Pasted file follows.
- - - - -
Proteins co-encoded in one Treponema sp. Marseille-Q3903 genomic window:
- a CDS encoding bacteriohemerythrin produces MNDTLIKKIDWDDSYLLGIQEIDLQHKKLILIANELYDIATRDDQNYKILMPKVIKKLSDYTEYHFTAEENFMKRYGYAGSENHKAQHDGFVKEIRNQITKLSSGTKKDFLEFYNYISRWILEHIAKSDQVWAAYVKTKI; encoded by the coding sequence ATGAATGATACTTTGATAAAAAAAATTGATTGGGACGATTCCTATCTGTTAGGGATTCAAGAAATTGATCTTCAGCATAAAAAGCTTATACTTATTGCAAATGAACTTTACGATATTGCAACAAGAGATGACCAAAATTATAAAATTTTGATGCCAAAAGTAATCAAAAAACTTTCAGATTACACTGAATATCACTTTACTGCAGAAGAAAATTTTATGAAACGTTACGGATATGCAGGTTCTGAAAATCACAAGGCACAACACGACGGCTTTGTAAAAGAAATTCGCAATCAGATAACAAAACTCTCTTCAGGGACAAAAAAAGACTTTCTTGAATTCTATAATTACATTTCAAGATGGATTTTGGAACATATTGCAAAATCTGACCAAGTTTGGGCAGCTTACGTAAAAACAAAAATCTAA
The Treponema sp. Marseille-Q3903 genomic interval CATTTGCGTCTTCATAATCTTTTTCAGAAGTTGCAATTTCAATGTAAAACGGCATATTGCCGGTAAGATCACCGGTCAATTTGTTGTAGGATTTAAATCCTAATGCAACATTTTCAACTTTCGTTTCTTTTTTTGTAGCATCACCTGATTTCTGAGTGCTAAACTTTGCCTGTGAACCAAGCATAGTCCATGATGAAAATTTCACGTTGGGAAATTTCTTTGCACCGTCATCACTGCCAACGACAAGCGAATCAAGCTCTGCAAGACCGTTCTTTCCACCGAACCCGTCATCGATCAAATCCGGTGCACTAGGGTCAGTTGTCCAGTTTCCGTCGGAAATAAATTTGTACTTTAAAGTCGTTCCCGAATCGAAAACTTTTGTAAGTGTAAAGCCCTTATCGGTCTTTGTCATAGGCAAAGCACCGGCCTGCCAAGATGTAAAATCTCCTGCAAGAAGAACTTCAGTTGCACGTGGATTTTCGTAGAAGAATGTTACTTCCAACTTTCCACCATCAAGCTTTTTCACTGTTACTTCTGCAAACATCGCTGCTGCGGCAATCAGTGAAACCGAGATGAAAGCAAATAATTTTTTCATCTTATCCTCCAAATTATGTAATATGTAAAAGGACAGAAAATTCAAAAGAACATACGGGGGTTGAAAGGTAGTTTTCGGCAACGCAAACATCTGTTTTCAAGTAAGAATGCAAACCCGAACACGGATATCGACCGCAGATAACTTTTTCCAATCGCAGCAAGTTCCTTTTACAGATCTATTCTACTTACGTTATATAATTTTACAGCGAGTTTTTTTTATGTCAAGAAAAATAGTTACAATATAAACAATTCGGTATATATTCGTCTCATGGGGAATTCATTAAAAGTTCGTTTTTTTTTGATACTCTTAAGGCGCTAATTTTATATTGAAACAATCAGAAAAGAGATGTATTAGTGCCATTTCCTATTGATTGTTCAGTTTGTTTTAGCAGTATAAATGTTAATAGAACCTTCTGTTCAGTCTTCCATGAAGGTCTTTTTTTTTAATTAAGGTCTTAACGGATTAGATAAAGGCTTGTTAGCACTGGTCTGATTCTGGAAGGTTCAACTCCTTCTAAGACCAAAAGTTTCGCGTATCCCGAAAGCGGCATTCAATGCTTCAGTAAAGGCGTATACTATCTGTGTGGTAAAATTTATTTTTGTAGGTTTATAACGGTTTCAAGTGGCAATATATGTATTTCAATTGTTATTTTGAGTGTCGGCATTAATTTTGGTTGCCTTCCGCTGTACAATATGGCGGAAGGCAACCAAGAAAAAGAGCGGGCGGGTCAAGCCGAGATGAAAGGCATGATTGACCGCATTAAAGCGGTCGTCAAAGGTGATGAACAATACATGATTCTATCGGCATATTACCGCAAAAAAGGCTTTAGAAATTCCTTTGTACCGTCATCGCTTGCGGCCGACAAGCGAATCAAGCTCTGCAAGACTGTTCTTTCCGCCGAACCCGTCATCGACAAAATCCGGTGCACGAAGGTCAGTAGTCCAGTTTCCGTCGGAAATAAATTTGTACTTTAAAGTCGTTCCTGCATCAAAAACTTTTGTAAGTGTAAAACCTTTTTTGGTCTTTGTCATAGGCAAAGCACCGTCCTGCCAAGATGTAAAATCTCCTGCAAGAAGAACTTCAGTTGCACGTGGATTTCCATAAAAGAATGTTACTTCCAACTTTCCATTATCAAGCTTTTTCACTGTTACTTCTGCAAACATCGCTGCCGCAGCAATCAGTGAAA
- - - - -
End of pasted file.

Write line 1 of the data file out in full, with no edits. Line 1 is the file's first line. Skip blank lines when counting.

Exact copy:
Proteins co-encoded in one Treponema sp. Marseille-Q3903 genomic window: